Demonstration Pilot for Composting of Manure, Wood Chips and Leaves on a Certified-Organic Produce Farm via Aerated Static Pile Composting

Project Overview

FNE21-979
Project Type: Farmer
Funds awarded in 2021: $11,133.00
Projected End Date: 04/30/2022
Grant Recipient: Honey Brook Organic Farm
Region: Northeast
State: New Jersey
Project Leader:
Sherry Dudas
Honey Brook Organic Farm

Commodities

Not commodity specific

Practices

  • Animal Production: manure management, other
  • Crop Production: municipal wastes, nutrient management, organic fertilizers
  • Education and Training: demonstration, farmer to farmer, on-farm/ranch research
  • Farm Business Management: community-supported agriculture
  • Natural Resources/Environment: carbon sequestration
  • Production Systems: organic agriculture
  • Soil Management: composting, organic matter, soil quality/health
  • Sustainable Communities: public policy

    Proposal summary:

    This project will establish a demonstration pilot for safe and efficient composting of manure, wood chips and tree leaves on a certified-organic produce farm via Aerated Static Pile (ASP) composting. The farm, Honey Brook Organic Farm, is a large preserved farm located in the heart of preserved open space and farmland at the intersection of Burlington, Mercer and Monmouth counties in NJ.

    Because of the concentration of farms actively devoted to agriculture in this area, horse manure from small to mid-size horse farms is abundant. Manure that is often left stored and unmanaged wastes a valuable nutrient source and potentially contributes to ground and surface water pollution.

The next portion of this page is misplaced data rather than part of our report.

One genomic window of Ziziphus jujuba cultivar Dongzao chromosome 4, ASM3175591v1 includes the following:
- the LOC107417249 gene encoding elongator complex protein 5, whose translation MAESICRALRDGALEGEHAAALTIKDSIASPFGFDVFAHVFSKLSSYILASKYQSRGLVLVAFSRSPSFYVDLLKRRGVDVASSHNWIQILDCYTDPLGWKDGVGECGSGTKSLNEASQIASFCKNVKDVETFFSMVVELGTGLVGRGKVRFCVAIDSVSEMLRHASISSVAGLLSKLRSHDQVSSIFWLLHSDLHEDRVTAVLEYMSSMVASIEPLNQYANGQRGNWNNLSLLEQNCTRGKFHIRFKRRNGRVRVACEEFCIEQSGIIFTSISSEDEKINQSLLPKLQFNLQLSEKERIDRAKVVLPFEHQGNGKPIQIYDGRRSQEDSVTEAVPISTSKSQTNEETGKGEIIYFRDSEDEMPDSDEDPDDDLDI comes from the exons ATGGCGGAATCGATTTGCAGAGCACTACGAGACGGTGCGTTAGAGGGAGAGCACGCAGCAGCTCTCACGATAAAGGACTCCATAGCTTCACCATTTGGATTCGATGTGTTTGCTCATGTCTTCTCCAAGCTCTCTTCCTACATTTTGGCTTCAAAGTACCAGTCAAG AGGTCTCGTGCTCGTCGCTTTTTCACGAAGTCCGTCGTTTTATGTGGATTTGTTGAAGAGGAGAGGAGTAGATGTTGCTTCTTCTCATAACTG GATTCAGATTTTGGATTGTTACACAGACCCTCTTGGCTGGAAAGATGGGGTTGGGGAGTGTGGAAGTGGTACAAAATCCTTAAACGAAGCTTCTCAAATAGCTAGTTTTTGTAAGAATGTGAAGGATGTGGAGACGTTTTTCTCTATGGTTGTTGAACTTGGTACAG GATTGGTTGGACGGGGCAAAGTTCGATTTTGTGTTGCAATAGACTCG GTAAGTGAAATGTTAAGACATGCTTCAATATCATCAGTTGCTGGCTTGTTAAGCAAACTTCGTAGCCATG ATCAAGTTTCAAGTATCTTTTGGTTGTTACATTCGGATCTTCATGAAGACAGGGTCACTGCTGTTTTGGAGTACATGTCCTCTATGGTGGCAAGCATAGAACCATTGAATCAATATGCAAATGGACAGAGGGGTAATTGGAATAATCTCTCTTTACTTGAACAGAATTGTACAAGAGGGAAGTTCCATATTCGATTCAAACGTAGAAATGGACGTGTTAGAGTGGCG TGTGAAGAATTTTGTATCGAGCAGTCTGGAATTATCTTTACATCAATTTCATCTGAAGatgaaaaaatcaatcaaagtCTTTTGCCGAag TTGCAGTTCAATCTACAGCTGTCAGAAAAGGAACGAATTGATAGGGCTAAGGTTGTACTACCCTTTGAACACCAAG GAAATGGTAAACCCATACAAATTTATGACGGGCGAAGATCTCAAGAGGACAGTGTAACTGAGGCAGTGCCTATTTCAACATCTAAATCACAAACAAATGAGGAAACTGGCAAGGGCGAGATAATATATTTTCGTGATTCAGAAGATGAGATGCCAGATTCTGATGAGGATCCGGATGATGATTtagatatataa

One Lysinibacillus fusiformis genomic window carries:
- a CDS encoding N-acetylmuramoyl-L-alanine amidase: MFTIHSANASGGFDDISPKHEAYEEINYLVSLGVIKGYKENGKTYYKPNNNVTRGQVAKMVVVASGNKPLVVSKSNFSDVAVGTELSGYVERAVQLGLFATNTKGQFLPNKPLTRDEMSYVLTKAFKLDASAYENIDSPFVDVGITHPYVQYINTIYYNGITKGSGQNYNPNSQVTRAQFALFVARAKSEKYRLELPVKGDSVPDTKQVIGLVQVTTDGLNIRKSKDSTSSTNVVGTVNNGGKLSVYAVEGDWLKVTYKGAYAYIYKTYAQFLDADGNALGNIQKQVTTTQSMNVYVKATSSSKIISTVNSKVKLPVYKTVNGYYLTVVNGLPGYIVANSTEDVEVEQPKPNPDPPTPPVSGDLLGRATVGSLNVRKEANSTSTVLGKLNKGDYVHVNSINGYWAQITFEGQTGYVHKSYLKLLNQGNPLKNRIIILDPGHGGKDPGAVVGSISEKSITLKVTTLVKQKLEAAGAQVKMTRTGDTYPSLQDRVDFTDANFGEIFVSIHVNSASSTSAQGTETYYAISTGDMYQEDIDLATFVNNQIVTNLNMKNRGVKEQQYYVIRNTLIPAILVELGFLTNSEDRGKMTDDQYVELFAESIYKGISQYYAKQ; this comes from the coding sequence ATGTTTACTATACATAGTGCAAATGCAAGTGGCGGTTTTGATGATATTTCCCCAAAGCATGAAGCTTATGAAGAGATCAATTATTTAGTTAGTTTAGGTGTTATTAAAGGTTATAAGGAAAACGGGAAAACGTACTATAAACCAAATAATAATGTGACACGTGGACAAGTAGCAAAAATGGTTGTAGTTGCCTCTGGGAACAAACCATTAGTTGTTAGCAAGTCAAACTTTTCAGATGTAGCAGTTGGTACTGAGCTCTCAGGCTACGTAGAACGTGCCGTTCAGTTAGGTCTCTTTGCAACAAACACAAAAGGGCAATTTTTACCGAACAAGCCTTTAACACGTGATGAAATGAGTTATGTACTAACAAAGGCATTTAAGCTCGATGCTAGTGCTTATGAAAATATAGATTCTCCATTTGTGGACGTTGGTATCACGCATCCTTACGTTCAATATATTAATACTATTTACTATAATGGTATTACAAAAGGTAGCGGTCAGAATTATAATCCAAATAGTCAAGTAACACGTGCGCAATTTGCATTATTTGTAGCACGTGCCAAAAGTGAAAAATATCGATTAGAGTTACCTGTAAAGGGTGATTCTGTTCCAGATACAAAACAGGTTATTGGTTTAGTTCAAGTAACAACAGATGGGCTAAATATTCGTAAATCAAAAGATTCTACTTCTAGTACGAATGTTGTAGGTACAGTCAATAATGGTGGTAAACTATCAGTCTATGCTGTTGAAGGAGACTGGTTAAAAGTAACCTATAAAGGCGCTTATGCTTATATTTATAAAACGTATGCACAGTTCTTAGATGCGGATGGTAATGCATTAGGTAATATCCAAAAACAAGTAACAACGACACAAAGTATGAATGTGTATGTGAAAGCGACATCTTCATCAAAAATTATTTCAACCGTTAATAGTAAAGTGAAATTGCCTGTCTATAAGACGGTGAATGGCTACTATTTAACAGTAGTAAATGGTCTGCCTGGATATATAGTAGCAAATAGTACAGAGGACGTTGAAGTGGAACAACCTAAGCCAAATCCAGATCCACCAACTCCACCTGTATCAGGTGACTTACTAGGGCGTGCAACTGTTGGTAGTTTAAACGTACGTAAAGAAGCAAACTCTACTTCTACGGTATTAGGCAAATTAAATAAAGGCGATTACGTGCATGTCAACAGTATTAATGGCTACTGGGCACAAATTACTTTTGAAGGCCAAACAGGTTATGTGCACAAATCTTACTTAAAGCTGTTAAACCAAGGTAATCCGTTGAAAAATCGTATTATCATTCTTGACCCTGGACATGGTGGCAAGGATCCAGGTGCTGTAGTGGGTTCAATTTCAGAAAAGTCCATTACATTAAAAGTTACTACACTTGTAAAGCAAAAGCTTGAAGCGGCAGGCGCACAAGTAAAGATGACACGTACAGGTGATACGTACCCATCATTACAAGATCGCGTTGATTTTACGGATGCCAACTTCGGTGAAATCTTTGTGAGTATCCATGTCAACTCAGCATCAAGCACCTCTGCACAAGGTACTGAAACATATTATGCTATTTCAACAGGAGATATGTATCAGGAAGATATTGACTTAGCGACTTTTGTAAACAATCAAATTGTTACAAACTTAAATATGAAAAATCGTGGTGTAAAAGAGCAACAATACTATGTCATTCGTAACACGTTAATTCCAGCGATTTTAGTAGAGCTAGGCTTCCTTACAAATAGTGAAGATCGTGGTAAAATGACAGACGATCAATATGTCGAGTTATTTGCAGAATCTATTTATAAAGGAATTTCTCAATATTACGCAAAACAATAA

In addition, tree leaves currently collected by Allentown Borough, a local municipality, are delivered to the farm annually in the fall.  If not delivered to the farm, the municipality must transport the leaves significant distances to commercial composters, and also has to pay tipping fees.  

    The farm also accepts wood chips on the farm as an important feedstock.  Wood chips have become more abundant as storms with heavy winds have proliferated in this area, in all likelihood exacerbated by global climate change.  

    Currently, manure, leaves and wood chips are mixed and readied for windrow composting, which takes up valuable farm space and requires high labor inputs for windrow pile turning and maintenance. In addition, windrow composting can take a long time—6-12 months. An ASP system would optimize the composting process and allow for operational efficiencies, saving time, space and money.

    Project objectives from proposal:

    This project plans to measure two low tech composting systems (windrow and low cost/low tech ASP) side by side and compare them, both in terms of cost (labor, fuel, equipment usage and wear and tear), time and quality of finished compost (nutrient content, biological activity, pH, moisture, etc.). Initial piles will be assembled at the same time, utilizing the same volume of materials and the same “recipe”, including C:N ratio. Our objectives are stated via the questions we seek to answer:

    1. What cost savings are possible with ASP versus windrow composting (labor, equipment, fuel)?
    2. What amount of feedstock can be processed and what quantity of finished compost can be produced in a year utilizing ASP versus windrow composting?
    3. What are the physical, biological and chemical properties of compost produced using ASP versus windrow composting?
    Any opinions, findings, conclusions, or recommendations expressed in this publication are those of the author(s) and do not necessarily reflect the view of the U.S. Department of Agriculture or SARE.